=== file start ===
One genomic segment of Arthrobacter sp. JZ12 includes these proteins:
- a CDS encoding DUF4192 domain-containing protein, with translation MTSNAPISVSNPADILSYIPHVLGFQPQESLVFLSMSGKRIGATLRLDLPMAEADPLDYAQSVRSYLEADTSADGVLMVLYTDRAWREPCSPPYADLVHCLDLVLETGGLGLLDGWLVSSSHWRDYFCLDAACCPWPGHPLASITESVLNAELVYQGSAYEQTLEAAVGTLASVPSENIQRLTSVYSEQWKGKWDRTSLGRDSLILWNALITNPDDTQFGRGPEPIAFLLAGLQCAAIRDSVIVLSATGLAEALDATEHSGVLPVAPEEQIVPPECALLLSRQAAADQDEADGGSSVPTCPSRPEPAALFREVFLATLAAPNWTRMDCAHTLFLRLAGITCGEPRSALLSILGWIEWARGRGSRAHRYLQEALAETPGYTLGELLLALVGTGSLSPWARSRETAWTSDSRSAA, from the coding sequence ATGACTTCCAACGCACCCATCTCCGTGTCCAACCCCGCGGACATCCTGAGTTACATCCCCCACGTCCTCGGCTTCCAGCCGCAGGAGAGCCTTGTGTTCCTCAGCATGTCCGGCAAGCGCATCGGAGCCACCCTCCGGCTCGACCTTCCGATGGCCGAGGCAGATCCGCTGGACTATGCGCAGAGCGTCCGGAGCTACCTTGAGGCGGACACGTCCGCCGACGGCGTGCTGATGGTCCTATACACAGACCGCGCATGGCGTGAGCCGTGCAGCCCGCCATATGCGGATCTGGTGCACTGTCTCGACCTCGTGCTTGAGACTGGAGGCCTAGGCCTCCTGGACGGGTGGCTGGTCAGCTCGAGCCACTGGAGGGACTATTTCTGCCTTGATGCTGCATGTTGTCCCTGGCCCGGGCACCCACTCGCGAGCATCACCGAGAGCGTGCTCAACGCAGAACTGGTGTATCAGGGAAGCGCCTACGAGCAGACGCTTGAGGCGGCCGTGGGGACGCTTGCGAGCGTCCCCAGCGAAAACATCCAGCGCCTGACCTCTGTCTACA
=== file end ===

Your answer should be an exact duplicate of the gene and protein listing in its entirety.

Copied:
One genomic segment of Arthrobacter sp. JZ12 includes these proteins:
- a CDS encoding DUF4192 domain-containing protein, with translation MTSNAPISVSNPADILSYIPHVLGFQPQESLVFLSMSGKRIGATLRLDLPMAEADPLDYAQSVRSYLEADTSADGVLMVLYTDRAWREPCSPPYADLVHCLDLVLETGGLGLLDGWLVSSSHWRDYFCLDAACCPWPGHPLASITESVLNAELVYQGSAYEQTLEAAVGTLASVPSENIQRLTSVYSEQWKGKWDRTSLGRDSLILWNALITNPDDTQFGRGPEPIAFLLAGLQCAAIRDSVIVLSATGLAEALDATEHSGVLPVAPEEQIVPPECALLLSRQAAADQDEADGGSSVPTCPSRPEPAALFREVFLATLAAPNWTRMDCAHTLFLRLAGITCGEPRSALLSILGWIEWARGRGSRAHRYLQEALAETPGYTLGELLLALVGTGSLSPWARSRETAWTSDSRSAA, from the coding sequence ATGACTTCCAACGCACCCATCTCCGTGTCCAACCCCGCGGACATCCTGAGTTACATCCCCCACGTCCTCGGCTTCCAGCCGCAGGAGAGCCTTGTGTTCCTCAGCATGTCCGGCAAGCGCATCGGAGCCACCCTCCGGCTCGACCTTCCGATGGCCGAGGCAGATCCGCTGGACTATGCGCAGAGCGTCCGGAGCTACCTTGAGGCGGACACGTCCGCCGACGGCGTGCTGATGGTCCTATACACAGACCGCGCATGGCGTGAGCCGTGCAGCCCGCCATATGCGGATCTGGTGCACTGTCTCGACCTCGTGCTTGAGACTGGAGGCCTAGGCCTCCTGGACGGGTGGCTGGTCAGCTCGAGCCACTGGAGGGACTATTTCTGCCTTGATGCTGCATGTTGTCCCTGGCCCGGGCACCCACTCGCGAGCATCACCGAGAGCGTGCTCAACGCAGAACTGGTGTATCAGGGAAGCGCCTACGAGCAGACGCTTGAGGCGGCCGTGGGGACGCTTGCGAGCGTCCCCAGCGAAAACATCCAGCGCCTGACCTCTGTCTACA